Baku’s Olympic Stadium is staging the all-English showdown next Wednesday and is also the venue for four games in next year’s European Championship.
But the decision to stage the Europa League showpiece in the ex-Soviet republic has been strongly criticised by fans and human rights groups and, on Tuesday, Arsenal midfielder Henrikh Mkhitaryan said he will not travel to the game amid fears for his safety in a country that is locked in a simmering conflict with his native Armenia over the disputed Nagorno-Karabakh region.
In a statement, Amnesty International UK director Kate Allen said: “Fans will be glued to their TVs during this game but we must ensure that Azerbaijan isn’t allowed to ‘sportswash’ its appalling human rights record as a result of the football fanfare.
“Azerbaijan is in the grip of a sinister human rights crackdown, with journalists, bloggers and human rights defenders being ruthlessly targeted. Unfair trials and smear campaigns remain commonplace.
“LGBTI people have been arrested, and even people fleeing the country have been harassed and pressured to return.
“Fans, players and backroom staff can help prevent Azerbaijan’s likely attempt to sportswash its image by informing themselves about the human rights situation behind the glitzy facade of Wednesday’s match.
“All too often, governments are using high-profile sporting competitions to distract attention from repressive policies and human rights violations, to instead project an image of openness. This couldn’t be further from the truth with the current administration, and the Arsenal-Chelsea clash is just the latest reminder of this.”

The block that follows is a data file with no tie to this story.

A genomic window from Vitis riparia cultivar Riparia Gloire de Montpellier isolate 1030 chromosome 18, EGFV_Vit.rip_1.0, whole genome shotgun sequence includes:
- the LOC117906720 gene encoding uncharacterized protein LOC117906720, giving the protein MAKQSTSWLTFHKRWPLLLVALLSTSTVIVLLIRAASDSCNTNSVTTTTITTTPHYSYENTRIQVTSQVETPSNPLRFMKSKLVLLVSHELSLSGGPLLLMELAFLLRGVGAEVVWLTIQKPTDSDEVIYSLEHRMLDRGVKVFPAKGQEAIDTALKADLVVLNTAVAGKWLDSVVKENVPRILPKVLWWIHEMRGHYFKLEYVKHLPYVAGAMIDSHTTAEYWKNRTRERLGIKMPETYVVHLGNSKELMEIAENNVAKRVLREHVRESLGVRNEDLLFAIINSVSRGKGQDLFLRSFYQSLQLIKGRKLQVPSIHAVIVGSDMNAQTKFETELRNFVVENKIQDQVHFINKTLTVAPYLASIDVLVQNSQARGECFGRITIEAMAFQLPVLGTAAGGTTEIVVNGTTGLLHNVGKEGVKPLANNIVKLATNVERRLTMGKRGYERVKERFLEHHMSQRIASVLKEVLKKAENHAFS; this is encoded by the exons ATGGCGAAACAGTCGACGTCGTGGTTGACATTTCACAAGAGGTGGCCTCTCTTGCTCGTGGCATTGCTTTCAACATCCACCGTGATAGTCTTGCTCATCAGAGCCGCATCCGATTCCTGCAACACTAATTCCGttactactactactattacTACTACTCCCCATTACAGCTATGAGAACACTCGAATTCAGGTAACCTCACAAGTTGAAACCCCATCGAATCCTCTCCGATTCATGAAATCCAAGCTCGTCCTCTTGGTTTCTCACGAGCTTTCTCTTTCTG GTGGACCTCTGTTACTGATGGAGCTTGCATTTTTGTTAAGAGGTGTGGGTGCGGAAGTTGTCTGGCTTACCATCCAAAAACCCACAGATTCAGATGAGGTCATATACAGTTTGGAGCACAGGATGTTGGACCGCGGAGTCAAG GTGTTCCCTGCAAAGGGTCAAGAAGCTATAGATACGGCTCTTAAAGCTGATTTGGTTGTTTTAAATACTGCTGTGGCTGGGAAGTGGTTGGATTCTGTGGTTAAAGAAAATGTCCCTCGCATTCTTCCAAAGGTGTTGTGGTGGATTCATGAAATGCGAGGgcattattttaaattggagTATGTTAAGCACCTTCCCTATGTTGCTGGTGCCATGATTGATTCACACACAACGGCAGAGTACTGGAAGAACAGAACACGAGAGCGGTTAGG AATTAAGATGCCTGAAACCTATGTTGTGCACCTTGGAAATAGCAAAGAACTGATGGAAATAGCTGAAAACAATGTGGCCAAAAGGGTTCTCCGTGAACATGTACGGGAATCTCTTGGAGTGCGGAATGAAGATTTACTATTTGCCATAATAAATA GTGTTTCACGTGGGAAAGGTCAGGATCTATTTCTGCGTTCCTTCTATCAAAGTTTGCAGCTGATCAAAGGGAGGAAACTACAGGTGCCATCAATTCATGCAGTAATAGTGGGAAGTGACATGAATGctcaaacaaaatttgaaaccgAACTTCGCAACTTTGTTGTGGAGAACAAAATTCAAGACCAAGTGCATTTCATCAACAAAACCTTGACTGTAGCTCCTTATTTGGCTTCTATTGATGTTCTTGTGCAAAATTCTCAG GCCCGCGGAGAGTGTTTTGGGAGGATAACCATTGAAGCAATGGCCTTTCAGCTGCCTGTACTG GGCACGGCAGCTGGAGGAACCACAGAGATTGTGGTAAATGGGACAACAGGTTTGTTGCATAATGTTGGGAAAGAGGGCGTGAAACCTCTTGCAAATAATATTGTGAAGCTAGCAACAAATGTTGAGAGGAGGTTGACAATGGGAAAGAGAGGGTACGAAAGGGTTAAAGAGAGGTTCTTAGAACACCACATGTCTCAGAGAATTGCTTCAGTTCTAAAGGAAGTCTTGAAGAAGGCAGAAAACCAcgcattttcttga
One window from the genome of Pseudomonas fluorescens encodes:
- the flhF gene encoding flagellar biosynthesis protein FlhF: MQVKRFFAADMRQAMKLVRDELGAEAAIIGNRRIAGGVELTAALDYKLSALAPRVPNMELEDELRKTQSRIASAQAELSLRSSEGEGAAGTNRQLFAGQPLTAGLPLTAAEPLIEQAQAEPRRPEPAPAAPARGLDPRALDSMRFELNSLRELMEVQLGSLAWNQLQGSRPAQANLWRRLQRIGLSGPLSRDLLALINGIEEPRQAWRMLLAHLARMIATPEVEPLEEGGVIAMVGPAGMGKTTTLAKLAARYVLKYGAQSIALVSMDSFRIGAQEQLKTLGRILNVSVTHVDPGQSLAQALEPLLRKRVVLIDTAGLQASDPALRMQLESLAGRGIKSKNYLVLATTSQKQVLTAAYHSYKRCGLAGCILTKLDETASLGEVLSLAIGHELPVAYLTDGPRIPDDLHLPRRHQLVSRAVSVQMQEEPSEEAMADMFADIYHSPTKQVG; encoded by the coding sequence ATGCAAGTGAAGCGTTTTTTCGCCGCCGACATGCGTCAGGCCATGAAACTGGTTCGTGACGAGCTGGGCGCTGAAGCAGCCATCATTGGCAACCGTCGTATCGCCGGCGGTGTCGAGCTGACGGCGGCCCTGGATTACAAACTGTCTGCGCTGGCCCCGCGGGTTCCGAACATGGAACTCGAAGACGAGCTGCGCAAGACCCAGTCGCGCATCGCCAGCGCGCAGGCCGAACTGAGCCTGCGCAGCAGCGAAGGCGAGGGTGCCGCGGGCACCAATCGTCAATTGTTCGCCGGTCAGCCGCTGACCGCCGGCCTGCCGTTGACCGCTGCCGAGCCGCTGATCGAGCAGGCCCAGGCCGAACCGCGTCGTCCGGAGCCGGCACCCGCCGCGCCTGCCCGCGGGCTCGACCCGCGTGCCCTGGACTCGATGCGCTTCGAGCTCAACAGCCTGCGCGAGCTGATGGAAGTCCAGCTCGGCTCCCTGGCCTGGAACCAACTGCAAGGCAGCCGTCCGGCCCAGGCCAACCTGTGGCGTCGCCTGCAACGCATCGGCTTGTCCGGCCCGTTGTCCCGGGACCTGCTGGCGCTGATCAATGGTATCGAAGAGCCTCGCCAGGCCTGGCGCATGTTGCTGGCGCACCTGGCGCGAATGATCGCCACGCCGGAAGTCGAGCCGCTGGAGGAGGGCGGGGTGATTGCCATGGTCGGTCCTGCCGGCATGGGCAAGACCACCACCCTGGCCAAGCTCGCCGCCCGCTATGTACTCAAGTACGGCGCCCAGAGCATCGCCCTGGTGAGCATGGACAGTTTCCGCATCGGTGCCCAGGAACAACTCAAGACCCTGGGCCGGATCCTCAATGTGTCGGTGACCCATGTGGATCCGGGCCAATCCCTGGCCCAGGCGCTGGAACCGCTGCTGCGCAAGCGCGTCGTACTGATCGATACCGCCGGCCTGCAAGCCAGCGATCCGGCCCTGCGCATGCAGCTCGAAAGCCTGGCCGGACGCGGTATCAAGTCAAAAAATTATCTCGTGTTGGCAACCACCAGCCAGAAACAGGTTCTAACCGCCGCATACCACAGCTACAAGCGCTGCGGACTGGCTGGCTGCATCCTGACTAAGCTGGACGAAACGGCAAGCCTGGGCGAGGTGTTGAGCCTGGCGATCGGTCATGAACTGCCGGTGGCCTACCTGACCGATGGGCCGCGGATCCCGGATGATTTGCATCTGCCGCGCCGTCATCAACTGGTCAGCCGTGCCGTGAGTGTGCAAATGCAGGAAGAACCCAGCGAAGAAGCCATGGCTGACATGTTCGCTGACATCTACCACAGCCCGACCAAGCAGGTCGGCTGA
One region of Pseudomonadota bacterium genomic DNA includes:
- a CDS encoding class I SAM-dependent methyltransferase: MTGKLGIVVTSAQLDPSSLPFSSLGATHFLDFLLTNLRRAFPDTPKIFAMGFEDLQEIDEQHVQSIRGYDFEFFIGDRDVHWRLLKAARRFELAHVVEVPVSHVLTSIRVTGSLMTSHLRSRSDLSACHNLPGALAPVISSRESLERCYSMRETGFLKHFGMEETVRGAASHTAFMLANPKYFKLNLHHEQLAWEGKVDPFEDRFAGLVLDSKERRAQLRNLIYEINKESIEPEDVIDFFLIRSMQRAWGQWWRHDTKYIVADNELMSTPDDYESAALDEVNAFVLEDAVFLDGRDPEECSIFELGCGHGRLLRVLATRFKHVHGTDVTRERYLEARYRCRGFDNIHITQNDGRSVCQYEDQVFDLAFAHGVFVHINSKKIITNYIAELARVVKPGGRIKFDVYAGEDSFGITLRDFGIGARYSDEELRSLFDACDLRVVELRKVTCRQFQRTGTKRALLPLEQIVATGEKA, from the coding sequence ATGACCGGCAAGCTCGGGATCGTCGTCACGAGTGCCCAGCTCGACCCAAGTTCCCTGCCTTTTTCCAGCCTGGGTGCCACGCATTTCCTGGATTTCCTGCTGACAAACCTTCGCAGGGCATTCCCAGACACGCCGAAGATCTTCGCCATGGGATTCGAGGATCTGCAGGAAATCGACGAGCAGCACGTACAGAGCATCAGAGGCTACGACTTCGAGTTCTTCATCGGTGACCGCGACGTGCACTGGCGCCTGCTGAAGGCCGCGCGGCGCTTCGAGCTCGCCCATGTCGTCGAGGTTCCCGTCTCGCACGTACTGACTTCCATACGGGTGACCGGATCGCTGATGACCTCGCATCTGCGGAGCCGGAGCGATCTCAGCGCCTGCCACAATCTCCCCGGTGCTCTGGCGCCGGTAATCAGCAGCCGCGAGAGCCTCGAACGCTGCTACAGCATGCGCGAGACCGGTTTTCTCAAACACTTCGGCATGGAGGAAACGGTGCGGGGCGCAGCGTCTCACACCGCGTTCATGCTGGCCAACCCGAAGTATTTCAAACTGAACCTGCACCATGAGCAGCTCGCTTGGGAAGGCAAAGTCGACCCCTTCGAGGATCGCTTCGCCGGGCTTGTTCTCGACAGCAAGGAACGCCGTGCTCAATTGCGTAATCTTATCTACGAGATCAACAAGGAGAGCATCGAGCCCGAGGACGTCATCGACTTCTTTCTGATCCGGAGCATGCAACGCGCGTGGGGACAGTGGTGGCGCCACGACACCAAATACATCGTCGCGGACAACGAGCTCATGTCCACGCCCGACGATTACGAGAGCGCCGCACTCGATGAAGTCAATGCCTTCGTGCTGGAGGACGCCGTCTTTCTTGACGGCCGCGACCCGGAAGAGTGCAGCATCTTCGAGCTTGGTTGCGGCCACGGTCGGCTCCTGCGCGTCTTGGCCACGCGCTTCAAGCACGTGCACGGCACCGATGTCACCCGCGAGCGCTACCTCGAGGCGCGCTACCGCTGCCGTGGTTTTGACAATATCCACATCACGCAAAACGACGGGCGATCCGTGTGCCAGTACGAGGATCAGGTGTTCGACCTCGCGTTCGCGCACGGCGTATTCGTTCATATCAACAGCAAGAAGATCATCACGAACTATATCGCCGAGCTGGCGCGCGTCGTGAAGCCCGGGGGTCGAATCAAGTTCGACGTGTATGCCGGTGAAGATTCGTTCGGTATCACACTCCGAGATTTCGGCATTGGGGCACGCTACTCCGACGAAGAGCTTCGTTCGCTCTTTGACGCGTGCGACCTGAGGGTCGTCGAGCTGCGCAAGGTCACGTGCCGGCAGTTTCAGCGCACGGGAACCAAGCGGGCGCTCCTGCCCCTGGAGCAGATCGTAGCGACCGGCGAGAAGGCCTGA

According to Azerbaijani human rights defenders, more than 150 people are in prison in the country on politically motivated charges, while mass arrests are used to silence the media and crack down on non-governmental organisations.
The country, which has been run by president Ilham Aliyev since 2003, is currently ranked 166th on Reporters Without Borders’ World Press Freedom Index, the lowest ranking in Europe.
So far, however, most of the criticism of UEFA’s choice of Baku for the final has focused on how difficult and expensive it is for Arsenal and Chelsea fans to get there, as well as the large proportion of tickets that have been allocated to local fans and sponsors.
UEFA has pointed out it has an obligation to grow the game throughout the continent and there was no way of knowing that two London-based sides would reach the final when the decision was made in 2017. It has also said the ticket allocation was based on how many travelling fans it believed Baku’s airport could handle.
For its part, the Azerbaijan Football Association has said it regrets Mkhitaryan’s “unwarranted” decision to stay away and reiterated its commitment to UEFA that all visitors for the game will be welcome.
Mkhitaryan, who captains Armenia, has skipped club games in Azerbaijan before, but it is perhaps worth noting that the Armenian team was welcomed in Baku when it hosted the multi-sport European Games in 2015.